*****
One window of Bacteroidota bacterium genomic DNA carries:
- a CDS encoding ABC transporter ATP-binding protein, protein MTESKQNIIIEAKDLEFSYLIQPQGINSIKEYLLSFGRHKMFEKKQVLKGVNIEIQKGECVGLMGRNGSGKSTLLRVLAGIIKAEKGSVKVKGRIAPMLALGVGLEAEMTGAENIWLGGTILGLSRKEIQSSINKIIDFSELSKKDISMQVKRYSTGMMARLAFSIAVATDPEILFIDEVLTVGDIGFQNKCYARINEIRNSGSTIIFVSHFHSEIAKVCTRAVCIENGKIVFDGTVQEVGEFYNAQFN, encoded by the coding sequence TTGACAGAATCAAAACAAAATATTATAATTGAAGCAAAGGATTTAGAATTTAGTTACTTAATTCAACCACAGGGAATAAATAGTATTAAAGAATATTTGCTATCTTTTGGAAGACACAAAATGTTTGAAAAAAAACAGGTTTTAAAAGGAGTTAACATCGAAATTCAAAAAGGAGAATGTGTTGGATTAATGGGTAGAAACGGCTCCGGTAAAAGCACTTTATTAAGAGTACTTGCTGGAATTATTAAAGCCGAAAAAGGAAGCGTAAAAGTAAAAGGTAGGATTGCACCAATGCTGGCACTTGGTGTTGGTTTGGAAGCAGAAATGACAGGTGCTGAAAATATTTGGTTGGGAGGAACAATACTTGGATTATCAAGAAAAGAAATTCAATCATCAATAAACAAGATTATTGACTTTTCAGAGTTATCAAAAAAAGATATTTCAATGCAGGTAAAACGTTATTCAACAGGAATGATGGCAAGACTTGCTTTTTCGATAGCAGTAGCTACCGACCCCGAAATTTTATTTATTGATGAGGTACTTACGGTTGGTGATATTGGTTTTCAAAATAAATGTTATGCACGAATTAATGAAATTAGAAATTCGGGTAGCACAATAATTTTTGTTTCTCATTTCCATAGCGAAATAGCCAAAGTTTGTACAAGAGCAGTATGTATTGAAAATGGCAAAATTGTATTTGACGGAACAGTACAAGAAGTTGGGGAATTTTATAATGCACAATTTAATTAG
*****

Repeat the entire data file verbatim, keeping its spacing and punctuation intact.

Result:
One window of Bacteroidota bacterium genomic DNA carries:
- a CDS encoding ABC transporter ATP-binding protein, protein MTESKQNIIIEAKDLEFSYLIQPQGINSIKEYLLSFGRHKMFEKKQVLKGVNIEIQKGECVGLMGRNGSGKSTLLRVLAGIIKAEKGSVKVKGRIAPMLALGVGLEAEMTGAENIWLGGTILGLSRKEIQSSINKIIDFSELSKKDISMQVKRYSTGMMARLAFSIAVATDPEILFIDEVLTVGDIGFQNKCYARINEIRNSGSTIIFVSHFHSEIAKVCTRAVCIENGKIVFDGTVQEVGEFYNAQFN, encoded by the coding sequence TTGACAGAATCAAAACAAAATATTATAATTGAAGCAAAGGATTTAGAATTTAGTTACTTAATTCAACCACAGGGAATAAATAGTATTAAAGAATATTTGCTATCTTTTGGAAGACACAAAATGTTTGAAAAAAAACAGGTTTTAAAAGGAGTTAACATCGAAATTCAAAAAGGAGAATGTGTTGGATTAATGGGTAGAAACGGCTCCGGTAAAAGCACTTTATTAAGAGTACTTGCTGGAATTATTAAAGCCGAAAAAGGAAGCGTAAAAGTAAAAGGTAGGATTGCACCAATGCTGGCACTTGGTGTTGGTTTGGAAGCAGAAATGACAGGTGCTGAAAATATTTGGTTGGGAGGAACAATACTTGGATTATCAAGAAAAGAAATTCAATCATCAATAAACAAGATTATTGACTTTTCAGAGTTATCAAAAAAAGATATTTCAATGCAGGTAAAACGTTATTCAACAGGAATGATGGCAAGACTTGCTTTTTCGATAGCAGTAGCTACCGACCCCGAAATTTTATTTATTGATGAGGTACTTACGGTTGGTGATATTGGTTTTCAAAATAAATGTTATGCACGAATTAATGAAATTAGAAATTCGGGTAGCACAATAATTTTTGTTTCTCATTTCCATAGCGAAATAGCCAAAGTTTGTACAAGAGCAGTATGTATTGAAAATGGCAAAATTGTATTTGACGGAACAGTACAAGAAGTTGGGGAATTTTATAATGCACAATTTAATTAG